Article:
This problem was also present with two former ABG presidents. Presidents have entitlements when leaving office but it should be noted that family members of the pair went beyond the entitlements.

When the first ABG president, Joseph Kabui, passed away in mid 2008, his official vehicle was locked at his residence in Hutjena as a bargaining tool for the release of entitlements. But when the entitlement was honoured, the ABG vehicle was not returned.

The question is: ‘Are leaders and ordinary people interested in saving Bougainville for the benefit and betterment of future generations?’

Ordinary people of Bougainville struggle to make ends meet, yet our lazy leaders leave office with wealth and tell people their island needs more money to run.

With this trend, more money for the island will mean more corruption and possible derailing of Bougainville’s progress to independence.

Can the current Bougainville President, John Momis, and Administrator, Raymond Masono, change this?

I wonder when the ABG will start getting out amongst the people of Bougainville and finding out what their thoughts are about their island.


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Quentin Talingapua

LFR is a true Bougainvillian who speaks not only for himself but for the people of his province, mainly the new generations that still need to be educated about their past history.

In a nutshell the war did not only cause heartpains but also moulded the people to be creative and gave that burning desire to love Bougainville more.

A classic example would be LFR, he has the heart for his province and those people that cannot be heard.

If we have a lot of peopole like him in PNG mainly the young generations we can move to another level.

Change starts domestically and goes out to the international level. Good job LFR.

David Kitchnoge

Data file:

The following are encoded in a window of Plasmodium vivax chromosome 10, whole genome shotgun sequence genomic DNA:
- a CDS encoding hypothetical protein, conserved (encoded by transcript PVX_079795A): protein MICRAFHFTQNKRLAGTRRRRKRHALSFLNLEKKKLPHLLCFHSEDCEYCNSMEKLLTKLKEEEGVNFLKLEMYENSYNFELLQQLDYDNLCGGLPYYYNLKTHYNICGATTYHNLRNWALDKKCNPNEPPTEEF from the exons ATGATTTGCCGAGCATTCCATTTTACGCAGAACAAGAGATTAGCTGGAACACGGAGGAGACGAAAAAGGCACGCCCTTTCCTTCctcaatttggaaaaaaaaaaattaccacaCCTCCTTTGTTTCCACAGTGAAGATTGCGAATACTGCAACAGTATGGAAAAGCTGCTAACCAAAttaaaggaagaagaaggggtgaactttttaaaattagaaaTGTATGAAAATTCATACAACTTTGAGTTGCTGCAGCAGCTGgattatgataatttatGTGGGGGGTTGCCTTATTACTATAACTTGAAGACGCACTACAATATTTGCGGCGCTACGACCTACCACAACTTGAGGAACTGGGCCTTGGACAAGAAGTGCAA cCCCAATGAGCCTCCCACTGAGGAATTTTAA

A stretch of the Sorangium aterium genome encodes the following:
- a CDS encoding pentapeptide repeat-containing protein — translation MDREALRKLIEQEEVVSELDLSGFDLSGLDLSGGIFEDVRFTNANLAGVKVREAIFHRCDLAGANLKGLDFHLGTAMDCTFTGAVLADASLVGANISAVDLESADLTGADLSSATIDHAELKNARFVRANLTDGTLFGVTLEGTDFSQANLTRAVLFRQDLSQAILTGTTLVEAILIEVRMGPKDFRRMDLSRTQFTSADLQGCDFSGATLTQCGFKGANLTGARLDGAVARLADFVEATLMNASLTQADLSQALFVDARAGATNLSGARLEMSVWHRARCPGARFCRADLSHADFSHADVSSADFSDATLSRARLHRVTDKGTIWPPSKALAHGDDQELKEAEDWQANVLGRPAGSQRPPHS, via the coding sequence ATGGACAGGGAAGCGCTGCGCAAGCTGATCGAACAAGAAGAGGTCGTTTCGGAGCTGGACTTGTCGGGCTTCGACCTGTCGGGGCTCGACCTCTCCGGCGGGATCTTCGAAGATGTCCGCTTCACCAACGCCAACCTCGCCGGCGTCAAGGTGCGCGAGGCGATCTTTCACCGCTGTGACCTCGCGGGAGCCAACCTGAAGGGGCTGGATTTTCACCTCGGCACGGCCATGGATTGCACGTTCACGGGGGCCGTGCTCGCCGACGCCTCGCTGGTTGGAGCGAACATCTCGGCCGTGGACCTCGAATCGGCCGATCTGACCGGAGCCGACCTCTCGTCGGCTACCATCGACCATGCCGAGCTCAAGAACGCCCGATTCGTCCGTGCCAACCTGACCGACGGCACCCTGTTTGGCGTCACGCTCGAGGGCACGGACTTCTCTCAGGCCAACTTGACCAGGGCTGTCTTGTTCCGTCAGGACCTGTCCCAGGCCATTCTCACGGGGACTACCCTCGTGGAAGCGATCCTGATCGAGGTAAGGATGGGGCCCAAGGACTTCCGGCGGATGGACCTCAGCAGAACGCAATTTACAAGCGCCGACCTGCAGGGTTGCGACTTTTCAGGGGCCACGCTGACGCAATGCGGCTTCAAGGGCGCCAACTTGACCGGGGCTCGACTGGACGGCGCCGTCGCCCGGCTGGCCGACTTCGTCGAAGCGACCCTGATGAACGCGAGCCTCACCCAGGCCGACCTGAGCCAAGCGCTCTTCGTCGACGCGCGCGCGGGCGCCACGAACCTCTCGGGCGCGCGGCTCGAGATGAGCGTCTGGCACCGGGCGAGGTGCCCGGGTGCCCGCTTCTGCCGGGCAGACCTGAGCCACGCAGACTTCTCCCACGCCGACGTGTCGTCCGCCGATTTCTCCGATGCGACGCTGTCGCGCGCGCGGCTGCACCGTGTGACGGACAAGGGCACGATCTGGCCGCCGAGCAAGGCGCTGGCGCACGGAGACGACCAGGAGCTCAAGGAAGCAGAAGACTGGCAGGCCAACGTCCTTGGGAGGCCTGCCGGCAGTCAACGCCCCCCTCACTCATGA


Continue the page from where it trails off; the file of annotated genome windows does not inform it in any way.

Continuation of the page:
Phil - Cargo cult is essentially a mechanism to try and manage the expectation gap. And large scale resource projects do create huge expectations.

But let me not distract from Leonard's excellent piece here.

Will discuss cargo cult in another thread.

Joel Tauko

Write on Leonard Fong Roka of Panguna!

Joel Tauko

LFR is a Bougainville history lover and one cannot argue against his strive to get the past known.

That past must not be forgotten to the good of Bougainvilleans not some other aliens!

Bougainvilleans who are growing up must know their past. I enjoy all his articles that sticks mostly to the past.

There are times when he comes in the present and leaps to the future as we can see if we go back to 2011 when he actually entered PNG Attitude.

Bougainville leaders need to preserve his writings in a book form since I see that his works will be of value to the island and people.

Michael Dom

LFR - a blistering write!

More of this, please! This is a searching, honest, uninhibited true-speak. If others have a different opinion, they better be as convincing.

Your observation that ABH leaders have reaped the benefits of their position is a sad norm in PNG.

Mineral Resource rich areas in PNG have almost all failed to make good with their budgets. I dare, nay, I pray someone on Attitue can demonstrate otherwise.

Shallum Tabea